Tag Archives: debt

While We Are Wringing Our Hands….

While we wait for the impact of sequestration to hit, we might ponder this: In an interview with Spiegel Online, a Harvard economist insisted that we could save an amount equal to the sequestration cuts every year  just by ending the War on Drugs.

“The prohibition of drugs is the worst solution for preventing abuse,” said Professor Jeffrey Miron. “Firstly, it brings about a black market that is corrupt and costs human lives. Secondly, it constrains people who wouldn’t abuse drugs. Thirdly, prohibiting drugs is expensive.”

I have made this point before.

The direct costs of our counterproductive drug war have been estimated at more than 60 billion dollars a year. And yet, in all the years we have pursued this war, we have not reduced the percentage of Americans using hard drugs. Instead, that sixty billion dollars a year has destroyed lives, incentivized criminal activity, increased police corruption, laid waste to several South American countries, and decimated inner city neighborhoods.

If our elected officials are really so intent upon reducing the national debt, wouldn’t it make more sense to stop spending enormous sums for a failed policy, and use at least some of the savings for treatment? Better still, we could legalize marijuana–which medical experts tell us is less dangerous than booze–and tax it.

I don’t know whether we’d save more than the sequester, but abandoning a failed, horrifically expensive program would be a far more rational approach than taking an indiscriminate, meat ax approach to the budget.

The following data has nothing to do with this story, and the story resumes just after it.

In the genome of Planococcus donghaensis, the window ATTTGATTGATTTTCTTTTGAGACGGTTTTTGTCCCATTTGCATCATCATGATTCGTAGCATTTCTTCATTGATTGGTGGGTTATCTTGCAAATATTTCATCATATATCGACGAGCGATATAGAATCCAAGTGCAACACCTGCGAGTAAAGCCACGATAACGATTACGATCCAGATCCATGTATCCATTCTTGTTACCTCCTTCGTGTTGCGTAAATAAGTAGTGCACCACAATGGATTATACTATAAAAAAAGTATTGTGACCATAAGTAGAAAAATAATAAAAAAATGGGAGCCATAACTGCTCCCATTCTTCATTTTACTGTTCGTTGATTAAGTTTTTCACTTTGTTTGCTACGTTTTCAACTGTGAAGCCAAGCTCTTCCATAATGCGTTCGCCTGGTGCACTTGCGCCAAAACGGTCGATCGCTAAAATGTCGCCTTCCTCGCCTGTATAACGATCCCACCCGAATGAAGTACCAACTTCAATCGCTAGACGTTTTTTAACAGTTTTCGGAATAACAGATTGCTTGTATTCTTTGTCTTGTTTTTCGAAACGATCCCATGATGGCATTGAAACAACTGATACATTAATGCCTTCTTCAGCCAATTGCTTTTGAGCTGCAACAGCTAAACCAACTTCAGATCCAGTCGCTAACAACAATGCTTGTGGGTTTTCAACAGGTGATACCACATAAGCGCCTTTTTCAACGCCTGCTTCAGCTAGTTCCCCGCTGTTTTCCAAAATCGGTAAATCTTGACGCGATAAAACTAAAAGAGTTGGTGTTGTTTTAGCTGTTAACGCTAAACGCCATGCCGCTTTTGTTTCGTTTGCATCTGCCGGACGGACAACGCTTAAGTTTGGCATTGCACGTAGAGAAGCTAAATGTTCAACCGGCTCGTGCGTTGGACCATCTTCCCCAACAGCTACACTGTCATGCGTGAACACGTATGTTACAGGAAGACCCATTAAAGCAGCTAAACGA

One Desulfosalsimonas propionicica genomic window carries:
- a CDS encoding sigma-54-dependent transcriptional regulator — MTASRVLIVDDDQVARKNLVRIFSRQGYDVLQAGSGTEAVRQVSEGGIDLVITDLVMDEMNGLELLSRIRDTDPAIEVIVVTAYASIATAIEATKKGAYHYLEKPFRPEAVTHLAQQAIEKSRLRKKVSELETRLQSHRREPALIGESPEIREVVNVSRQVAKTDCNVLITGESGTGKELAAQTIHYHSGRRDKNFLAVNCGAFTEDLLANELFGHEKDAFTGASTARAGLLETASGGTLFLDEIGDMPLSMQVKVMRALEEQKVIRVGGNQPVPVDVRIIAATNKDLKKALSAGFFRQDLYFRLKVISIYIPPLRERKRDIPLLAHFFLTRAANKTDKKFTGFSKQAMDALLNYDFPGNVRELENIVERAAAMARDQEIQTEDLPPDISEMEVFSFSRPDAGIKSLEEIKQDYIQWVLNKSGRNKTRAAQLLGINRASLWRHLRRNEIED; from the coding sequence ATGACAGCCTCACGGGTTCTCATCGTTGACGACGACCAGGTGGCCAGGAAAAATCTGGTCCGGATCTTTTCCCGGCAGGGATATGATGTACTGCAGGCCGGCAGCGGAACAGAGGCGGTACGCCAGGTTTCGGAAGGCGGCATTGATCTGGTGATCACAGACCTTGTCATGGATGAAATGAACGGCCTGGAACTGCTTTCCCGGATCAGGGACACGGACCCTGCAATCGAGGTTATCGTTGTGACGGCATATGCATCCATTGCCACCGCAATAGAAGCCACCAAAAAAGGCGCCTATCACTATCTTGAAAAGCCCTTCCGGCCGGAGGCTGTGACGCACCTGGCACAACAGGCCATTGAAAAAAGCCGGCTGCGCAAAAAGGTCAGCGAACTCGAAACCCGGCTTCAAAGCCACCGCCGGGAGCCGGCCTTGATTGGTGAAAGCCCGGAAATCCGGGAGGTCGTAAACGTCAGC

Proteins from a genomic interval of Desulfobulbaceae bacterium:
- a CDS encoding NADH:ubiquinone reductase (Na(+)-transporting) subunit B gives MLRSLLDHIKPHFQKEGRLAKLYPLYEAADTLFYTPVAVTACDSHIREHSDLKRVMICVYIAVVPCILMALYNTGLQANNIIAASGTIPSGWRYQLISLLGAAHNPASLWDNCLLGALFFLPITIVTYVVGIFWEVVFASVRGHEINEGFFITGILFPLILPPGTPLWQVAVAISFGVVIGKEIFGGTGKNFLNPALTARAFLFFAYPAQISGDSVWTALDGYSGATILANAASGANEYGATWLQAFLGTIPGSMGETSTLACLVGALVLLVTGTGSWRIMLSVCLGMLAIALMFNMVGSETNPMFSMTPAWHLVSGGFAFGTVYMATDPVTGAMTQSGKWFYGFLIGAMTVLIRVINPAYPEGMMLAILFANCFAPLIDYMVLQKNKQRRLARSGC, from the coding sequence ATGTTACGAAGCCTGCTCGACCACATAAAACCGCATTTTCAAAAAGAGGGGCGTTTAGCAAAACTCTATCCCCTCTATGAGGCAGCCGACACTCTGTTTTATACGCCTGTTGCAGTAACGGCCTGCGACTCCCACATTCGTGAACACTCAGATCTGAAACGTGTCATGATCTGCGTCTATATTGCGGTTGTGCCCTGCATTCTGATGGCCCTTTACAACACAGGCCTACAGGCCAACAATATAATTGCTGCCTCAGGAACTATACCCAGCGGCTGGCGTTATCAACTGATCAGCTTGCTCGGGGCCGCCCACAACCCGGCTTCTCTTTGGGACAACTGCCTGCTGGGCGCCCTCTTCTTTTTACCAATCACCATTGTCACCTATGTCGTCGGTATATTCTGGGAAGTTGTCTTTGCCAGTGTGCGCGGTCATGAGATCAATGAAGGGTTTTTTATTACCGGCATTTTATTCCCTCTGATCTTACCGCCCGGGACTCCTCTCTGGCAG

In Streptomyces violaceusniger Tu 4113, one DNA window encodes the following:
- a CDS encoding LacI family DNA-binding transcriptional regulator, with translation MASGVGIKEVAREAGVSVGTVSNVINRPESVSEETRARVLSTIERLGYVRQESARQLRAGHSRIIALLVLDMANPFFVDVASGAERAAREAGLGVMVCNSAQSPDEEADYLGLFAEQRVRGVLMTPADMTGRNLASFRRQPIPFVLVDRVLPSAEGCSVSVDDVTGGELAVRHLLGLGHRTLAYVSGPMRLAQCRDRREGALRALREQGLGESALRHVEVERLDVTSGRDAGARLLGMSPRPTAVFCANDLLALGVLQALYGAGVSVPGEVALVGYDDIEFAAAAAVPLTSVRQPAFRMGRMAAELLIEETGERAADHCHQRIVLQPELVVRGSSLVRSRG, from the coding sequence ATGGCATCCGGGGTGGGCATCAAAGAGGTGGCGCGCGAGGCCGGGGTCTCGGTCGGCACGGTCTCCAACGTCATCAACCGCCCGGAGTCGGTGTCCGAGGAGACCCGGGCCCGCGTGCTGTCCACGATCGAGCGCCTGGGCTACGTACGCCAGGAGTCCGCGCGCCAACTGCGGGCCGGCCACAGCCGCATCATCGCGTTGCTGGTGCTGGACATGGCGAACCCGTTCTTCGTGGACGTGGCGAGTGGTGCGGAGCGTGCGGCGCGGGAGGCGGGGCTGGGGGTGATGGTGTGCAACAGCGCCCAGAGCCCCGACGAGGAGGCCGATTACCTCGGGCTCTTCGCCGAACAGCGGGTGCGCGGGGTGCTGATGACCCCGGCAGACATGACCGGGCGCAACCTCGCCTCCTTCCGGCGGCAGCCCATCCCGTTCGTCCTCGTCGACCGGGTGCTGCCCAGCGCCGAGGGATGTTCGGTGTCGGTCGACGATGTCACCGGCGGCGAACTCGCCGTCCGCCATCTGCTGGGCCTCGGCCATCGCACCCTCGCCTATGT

Debt and Taxes

It doesn’t take long for my students to learn that “it depends” is almost always the right answer to policy questions. The world is complicated, and questions about how government should operate are rarely black or white.

In an excellent column about debt and taxes, Morton Marcus makes precisely that point. Debt incurred in order to make investments in the future is good; borrowing in order to shift costs properly paid for with current tax dollars–is bad. Borrowing to invest in education, transportation and communications will make life better for our children and grandchildren, and will increase their ability to pay that debt. Borrowing in order to avoid raising taxes to pay for the wars in Iraq and Afghanistan does not make life better for future generations; it merely saddles those generations with bills that we didn’t want to pay.

The issue isn’t whether debt is good or bad. It isn’t even whether it is too big. The issue is whether the borrowed dollars were used to make wise investments, or were used instead to allow current generations to say “charge it” to the future.

With debt, as with so much else, it depends.